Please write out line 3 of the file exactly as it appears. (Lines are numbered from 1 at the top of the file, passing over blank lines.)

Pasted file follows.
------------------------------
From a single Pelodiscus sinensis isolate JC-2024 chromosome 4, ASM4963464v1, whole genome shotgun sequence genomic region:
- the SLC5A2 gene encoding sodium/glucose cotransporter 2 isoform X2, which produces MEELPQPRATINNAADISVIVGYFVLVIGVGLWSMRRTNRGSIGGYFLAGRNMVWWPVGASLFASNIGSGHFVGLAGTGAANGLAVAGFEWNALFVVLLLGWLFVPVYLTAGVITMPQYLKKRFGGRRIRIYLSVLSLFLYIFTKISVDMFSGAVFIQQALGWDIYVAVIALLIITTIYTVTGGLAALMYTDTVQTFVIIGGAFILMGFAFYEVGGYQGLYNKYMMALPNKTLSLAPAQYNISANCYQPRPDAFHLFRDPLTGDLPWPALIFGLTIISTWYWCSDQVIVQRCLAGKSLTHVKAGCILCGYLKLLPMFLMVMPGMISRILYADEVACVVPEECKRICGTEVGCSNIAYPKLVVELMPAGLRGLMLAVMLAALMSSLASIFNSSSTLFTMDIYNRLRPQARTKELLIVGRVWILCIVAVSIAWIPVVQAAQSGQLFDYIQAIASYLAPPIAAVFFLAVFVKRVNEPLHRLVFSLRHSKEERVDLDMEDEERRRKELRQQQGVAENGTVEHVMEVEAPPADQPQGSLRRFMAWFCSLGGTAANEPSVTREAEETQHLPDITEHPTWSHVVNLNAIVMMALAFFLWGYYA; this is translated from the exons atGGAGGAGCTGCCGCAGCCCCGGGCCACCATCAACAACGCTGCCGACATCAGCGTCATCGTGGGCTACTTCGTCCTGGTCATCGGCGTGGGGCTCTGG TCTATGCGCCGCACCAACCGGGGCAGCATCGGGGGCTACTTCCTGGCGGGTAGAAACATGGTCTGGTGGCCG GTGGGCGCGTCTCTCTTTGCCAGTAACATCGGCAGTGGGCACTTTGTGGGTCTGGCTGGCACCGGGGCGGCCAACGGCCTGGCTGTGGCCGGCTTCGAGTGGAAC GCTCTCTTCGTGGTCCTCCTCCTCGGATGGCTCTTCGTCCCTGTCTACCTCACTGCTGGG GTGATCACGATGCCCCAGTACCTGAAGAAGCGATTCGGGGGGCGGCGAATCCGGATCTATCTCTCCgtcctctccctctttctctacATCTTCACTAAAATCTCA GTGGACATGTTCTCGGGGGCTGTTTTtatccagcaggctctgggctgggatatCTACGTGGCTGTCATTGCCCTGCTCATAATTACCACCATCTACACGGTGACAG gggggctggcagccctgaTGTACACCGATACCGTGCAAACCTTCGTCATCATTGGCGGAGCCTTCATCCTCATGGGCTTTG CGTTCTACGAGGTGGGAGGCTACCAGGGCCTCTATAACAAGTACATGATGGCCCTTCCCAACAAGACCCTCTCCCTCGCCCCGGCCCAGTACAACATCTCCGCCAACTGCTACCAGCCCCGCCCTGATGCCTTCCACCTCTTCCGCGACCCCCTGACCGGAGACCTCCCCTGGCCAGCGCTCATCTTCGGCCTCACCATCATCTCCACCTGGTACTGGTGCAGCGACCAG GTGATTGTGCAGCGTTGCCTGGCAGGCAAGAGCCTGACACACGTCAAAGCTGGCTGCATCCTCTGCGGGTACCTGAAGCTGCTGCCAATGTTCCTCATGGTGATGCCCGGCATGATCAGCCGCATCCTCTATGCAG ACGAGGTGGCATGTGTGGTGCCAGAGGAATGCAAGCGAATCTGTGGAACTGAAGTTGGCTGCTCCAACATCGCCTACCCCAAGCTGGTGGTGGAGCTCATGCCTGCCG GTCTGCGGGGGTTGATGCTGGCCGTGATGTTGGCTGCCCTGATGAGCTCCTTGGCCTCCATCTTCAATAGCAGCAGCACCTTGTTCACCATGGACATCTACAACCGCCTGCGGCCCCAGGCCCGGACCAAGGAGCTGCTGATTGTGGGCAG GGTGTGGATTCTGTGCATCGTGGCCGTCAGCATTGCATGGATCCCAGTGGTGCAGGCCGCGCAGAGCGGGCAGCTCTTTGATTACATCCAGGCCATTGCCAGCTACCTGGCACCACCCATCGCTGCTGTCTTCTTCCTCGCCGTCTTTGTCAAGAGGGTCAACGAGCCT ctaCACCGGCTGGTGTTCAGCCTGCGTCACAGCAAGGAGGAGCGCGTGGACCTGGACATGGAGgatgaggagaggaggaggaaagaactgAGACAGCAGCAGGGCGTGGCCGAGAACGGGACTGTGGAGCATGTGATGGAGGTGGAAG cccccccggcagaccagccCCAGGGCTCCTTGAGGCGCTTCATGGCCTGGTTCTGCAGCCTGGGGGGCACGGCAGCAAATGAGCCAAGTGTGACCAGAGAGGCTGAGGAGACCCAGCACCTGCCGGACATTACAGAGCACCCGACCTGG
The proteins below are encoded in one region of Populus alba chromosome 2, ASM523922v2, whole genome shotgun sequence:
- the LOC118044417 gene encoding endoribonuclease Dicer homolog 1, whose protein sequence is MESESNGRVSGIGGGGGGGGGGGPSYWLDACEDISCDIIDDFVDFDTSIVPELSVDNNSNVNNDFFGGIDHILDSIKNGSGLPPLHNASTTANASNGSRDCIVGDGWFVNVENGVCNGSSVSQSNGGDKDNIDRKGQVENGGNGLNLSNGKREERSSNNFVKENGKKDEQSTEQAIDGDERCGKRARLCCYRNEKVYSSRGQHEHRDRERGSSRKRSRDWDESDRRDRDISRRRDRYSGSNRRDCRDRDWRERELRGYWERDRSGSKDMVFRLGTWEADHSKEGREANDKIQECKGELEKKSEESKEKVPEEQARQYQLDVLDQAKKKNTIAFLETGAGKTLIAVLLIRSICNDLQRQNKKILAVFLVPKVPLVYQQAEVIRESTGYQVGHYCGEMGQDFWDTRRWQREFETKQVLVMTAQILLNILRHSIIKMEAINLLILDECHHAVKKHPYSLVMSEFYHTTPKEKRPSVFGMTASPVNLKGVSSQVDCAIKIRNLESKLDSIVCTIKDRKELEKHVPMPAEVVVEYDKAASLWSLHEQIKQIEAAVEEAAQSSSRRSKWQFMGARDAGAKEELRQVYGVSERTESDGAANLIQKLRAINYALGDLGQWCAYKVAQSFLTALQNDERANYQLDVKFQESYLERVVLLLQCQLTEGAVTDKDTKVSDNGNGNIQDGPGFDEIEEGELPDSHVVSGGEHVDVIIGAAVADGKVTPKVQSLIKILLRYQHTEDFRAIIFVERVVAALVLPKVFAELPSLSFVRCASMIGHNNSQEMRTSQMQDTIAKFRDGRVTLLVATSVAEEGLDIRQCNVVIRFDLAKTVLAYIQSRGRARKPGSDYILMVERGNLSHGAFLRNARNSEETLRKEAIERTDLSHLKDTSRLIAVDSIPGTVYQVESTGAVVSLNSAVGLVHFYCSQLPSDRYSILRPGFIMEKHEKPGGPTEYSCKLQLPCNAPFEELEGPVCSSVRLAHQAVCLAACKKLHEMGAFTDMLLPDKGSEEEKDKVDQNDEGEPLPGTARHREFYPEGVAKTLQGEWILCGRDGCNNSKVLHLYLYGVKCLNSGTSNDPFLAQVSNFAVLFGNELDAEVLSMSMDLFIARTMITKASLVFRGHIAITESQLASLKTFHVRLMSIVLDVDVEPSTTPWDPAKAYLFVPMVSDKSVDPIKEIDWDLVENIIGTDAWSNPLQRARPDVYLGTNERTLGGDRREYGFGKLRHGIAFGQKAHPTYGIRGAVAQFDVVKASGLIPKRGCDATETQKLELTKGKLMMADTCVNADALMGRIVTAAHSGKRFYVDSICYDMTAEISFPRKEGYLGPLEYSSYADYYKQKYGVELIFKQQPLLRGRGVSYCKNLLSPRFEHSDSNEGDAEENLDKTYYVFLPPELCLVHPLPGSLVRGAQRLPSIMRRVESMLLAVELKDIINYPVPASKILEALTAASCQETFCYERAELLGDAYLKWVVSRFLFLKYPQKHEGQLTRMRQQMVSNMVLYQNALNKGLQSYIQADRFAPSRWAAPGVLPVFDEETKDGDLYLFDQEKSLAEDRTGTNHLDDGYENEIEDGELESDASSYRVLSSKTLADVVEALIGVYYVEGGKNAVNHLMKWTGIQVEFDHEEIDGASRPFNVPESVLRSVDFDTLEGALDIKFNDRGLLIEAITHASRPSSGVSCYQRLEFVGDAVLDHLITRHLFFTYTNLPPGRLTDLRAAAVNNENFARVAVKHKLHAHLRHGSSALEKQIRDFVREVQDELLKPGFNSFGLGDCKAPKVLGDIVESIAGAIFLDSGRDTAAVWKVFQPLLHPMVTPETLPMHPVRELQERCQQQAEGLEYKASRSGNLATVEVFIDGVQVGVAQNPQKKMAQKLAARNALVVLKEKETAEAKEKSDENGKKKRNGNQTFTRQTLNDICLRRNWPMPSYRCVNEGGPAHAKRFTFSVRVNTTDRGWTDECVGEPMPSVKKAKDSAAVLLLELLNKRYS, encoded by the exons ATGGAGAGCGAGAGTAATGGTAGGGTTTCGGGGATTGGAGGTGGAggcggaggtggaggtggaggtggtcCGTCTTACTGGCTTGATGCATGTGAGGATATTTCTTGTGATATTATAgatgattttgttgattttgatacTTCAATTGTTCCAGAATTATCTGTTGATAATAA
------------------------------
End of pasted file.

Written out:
The proteins below are encoded in one region of Populus alba chromosome 2, ASM523922v2, whole genome shotgun sequence: